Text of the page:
South Africans are no strangers to the concept of a side hustle. In fact, according to data from a recent Momentum/Unisa Household Index, an estimated 14% of all households are currently engaged in side hustles.
While many people wear multiple work hats out of a passion for a specific craft or to simply help others, side hustles more typically arise from necessity as South Africans struggle to survive on a basic salary. It’s this need for a second revenue stream that likely sparked the increase inside hustlers between 2019 and late 2021.
In response to the challenges, there was a marked increase in people from all walks of life finding creative ways to make money, across all sectors in South Africa. This saw the creation of the My Community Connects initiative from Vuma, which has seen support and partnerships from the likes of the legendary Sipho ‘Hotstix’ Mabuse to its current ambassador, Jimmy Nevis.
The programme’s online platform seeks to enable South Africa’s thinkers, tastemakers, movers, and talented shakers to move forward with their businesses and projects, by providing access to professionally produced content and upskilling individuals.
“The internet and connectivity access proved to be invaluable in the wake of COVID-19, as people’s salaries dropped and they needed a way to earn more money from home under lockdown,” says Lianne Williams of Vuma.
“People used the internet to bring their side hustles to life, and are continuing to do so with a great deal of success,” she adds.
The Index also revealed that the most prominent type of side hustle involved selling produce or food, followed by those selling items like jewellery, clothing, cosmetics, and kitchenware.
People all over the world are also harnessing the power of social media for side hustle success – and considering 90% of all Instagram users follow at least one business account, it’s no wonder so many people are looking to social media as a base for their part-time businesses and passion projects.
“Digital platforms like WhatsApp, Instagram, Facebook, and even TikTok will have provided the ideal means to market and sell these items during the lockdown, often requiring access to uncapped internet connectivity to allow for hassle-free content creation, fast downloads and unlimited browsing and research,” Williams says.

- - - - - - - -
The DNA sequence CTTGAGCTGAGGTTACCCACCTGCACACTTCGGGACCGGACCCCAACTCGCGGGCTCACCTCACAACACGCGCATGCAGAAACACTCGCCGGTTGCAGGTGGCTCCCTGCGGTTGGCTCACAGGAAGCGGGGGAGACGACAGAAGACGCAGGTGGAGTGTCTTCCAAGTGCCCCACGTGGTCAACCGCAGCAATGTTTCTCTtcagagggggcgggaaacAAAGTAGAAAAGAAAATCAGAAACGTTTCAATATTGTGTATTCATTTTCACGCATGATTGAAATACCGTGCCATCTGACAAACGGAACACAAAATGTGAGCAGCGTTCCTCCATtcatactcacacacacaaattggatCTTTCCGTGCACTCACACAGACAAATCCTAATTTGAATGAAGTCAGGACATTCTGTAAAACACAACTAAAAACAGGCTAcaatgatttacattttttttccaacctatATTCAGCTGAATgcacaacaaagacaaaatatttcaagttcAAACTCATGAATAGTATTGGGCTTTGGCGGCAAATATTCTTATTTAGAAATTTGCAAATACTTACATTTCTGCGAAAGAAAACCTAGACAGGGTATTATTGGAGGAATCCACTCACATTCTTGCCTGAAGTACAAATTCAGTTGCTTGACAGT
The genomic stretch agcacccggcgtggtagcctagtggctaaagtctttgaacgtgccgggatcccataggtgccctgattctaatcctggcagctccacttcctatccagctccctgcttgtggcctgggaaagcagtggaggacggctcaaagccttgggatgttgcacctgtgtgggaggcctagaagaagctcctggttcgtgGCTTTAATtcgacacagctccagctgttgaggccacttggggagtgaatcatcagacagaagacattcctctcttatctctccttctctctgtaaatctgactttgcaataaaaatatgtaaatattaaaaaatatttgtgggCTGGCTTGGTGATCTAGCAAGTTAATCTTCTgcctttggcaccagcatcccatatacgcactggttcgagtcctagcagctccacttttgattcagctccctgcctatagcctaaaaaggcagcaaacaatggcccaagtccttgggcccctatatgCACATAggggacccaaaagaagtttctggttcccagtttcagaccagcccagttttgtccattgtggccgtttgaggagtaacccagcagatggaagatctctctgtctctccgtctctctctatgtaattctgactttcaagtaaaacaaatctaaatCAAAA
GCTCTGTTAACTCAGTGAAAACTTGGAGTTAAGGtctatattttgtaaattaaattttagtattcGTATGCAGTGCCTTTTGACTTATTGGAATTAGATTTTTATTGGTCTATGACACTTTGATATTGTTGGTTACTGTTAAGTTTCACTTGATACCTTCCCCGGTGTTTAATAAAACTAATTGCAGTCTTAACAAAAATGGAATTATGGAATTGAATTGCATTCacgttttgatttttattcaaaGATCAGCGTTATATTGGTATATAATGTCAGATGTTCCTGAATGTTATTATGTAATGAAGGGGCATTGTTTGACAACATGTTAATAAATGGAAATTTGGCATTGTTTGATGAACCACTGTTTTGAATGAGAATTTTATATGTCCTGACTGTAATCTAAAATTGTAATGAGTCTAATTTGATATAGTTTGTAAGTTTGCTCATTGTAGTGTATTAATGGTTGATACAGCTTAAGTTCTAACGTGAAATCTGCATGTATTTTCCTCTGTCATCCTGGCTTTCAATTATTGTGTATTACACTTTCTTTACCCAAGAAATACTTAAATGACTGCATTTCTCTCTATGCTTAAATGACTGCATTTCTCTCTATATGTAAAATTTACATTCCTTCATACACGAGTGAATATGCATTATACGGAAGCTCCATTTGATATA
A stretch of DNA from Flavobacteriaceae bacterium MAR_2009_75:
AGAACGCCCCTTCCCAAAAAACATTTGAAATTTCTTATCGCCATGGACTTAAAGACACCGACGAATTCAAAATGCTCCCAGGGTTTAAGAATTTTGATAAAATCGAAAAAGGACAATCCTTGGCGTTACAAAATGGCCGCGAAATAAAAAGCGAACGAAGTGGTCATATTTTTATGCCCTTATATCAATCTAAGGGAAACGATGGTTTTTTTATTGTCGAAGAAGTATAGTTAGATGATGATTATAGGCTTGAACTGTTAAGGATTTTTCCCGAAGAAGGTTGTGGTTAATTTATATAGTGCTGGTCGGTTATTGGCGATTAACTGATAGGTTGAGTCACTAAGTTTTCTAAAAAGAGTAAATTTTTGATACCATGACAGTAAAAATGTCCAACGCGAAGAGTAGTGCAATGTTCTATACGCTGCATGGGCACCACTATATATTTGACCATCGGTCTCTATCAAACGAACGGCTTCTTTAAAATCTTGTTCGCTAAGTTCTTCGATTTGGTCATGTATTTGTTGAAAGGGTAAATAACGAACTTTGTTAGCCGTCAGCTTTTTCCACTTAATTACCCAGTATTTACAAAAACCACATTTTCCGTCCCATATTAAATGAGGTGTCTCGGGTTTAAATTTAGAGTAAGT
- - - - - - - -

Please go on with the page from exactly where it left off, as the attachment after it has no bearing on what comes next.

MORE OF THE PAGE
Many students, professionals, and even musicians have also made money by offering online tutoring to learners and anyone who wants to learn a new skill from home. This could be anything from maths and science tuition to help learners avoid falling behind the school curriculum to guitar and piano lessons online.
Because the side hustle game can get pretty competitive, many South Africans have realised the importance of acquiring a new skill or keeping their current skills sharp by signing up for online short courses, keeping an eye on industry trends, and always making sure they’re learning something new.
Examples of skills development resources to make use of include Yale University’s selection of free online courses, paid-for short courses through schools like Red & Yellow, or even YouTube channels and tutorials that can teach you about everything from running a successful business to establishing an online presence for your side business.
For those with a head for business and room to spare, home-share platforms like Airbnb and Homestay – two of the most popular in SA – have become lucrative ways to earn extra income by simply sharing the spaces you own. In fact, SA welcomed around 830,000 inbound guests in 2017 alone, with the typical host earning just under R25,000 by renting out their space for an average of 17 nights.
“There’s nothing more South African than going after what you want and are passionate about, and we’re seeing that access to the internet, social media, and other online resources are the common thread that runs through all these ventures, determining the level of success today’s side hustles are able to achieve,” says Willams.
Edited by Zintle Nkohla
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